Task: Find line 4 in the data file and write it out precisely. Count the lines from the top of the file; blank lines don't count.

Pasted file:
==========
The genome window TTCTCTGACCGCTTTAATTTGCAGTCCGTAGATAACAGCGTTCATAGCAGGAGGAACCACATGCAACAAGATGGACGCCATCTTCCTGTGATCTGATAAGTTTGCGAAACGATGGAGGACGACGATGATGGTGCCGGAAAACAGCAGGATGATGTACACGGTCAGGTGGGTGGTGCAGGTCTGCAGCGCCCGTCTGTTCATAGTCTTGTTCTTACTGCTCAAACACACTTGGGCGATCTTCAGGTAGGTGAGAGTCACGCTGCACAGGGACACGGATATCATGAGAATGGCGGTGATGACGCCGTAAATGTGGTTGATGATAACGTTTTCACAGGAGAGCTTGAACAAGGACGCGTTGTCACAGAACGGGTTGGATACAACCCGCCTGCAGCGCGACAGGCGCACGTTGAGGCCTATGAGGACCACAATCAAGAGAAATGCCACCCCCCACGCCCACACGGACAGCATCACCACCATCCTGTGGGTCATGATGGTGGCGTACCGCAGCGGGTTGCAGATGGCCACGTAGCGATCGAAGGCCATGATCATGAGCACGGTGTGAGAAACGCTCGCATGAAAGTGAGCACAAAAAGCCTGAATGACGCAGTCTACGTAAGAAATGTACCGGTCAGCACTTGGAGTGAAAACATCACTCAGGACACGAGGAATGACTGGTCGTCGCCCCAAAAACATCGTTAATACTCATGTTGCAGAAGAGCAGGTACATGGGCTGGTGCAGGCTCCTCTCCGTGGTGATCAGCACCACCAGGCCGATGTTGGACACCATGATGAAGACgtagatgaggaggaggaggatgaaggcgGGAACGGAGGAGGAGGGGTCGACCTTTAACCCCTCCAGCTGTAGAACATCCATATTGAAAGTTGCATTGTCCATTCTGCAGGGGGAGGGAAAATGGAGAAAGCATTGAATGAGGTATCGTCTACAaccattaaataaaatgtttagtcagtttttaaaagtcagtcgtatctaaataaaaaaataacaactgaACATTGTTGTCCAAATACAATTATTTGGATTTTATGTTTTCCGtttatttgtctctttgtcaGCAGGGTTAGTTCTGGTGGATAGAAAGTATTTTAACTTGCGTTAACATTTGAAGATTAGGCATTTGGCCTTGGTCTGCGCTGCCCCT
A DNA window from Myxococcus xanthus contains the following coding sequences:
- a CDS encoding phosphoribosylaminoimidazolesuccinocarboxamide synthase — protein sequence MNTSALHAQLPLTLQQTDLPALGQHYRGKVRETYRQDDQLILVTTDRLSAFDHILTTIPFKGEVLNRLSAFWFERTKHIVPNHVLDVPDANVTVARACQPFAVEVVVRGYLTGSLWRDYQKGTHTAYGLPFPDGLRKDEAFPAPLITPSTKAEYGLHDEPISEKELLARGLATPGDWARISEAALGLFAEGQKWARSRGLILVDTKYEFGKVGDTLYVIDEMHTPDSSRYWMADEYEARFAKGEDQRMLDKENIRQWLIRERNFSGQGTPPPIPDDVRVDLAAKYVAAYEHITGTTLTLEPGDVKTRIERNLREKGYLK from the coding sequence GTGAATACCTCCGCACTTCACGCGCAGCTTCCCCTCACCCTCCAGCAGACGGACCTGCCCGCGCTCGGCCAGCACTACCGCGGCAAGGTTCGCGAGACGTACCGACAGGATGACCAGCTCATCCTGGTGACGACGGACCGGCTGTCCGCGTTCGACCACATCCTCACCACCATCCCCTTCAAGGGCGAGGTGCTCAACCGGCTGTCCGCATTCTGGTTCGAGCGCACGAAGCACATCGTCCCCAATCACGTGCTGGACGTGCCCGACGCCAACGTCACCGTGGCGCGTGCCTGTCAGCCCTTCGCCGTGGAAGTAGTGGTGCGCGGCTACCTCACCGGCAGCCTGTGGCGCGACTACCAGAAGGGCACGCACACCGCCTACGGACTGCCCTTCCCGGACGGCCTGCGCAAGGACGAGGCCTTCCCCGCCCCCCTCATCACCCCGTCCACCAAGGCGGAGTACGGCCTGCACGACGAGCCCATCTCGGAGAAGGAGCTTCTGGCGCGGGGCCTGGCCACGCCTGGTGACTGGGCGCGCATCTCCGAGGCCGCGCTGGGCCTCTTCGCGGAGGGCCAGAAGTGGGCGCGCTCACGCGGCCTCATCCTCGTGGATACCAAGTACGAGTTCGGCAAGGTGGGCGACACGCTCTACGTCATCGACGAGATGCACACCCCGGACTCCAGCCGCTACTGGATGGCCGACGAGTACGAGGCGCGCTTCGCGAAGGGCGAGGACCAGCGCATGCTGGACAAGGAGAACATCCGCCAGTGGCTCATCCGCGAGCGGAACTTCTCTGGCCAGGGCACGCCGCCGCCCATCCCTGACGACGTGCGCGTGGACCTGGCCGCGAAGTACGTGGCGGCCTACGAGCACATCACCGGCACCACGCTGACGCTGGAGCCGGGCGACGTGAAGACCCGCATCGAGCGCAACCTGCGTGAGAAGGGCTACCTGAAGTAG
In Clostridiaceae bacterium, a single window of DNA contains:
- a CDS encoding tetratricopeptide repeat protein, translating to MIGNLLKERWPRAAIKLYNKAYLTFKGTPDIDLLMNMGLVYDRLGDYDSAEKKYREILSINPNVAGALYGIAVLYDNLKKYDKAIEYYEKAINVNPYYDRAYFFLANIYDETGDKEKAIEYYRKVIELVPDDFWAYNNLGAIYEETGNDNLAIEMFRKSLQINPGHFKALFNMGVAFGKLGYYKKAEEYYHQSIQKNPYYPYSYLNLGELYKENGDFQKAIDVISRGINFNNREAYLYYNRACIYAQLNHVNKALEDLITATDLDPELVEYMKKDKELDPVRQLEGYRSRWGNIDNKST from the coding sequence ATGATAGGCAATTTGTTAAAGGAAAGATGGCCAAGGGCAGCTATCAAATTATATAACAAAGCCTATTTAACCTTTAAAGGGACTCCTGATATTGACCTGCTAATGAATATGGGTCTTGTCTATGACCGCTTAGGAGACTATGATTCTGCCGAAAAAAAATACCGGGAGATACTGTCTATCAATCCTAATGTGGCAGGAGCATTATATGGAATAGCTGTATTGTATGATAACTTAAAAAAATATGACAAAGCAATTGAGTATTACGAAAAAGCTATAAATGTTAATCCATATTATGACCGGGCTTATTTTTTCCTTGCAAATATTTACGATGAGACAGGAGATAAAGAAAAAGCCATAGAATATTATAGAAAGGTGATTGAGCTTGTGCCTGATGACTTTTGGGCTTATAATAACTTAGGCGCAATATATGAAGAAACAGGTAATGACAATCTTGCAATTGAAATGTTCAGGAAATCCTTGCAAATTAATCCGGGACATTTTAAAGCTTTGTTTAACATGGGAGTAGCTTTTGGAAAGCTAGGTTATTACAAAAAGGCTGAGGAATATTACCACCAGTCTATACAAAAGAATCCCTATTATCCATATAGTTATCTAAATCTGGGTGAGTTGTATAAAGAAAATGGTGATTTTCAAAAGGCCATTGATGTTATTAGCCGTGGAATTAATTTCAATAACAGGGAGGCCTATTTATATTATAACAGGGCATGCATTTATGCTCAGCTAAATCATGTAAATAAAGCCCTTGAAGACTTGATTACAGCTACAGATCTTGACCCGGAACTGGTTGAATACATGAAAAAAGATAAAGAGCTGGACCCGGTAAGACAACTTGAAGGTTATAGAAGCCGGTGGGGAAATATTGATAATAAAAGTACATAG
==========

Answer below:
In Clostridiaceae bacterium, a single window of DNA contains: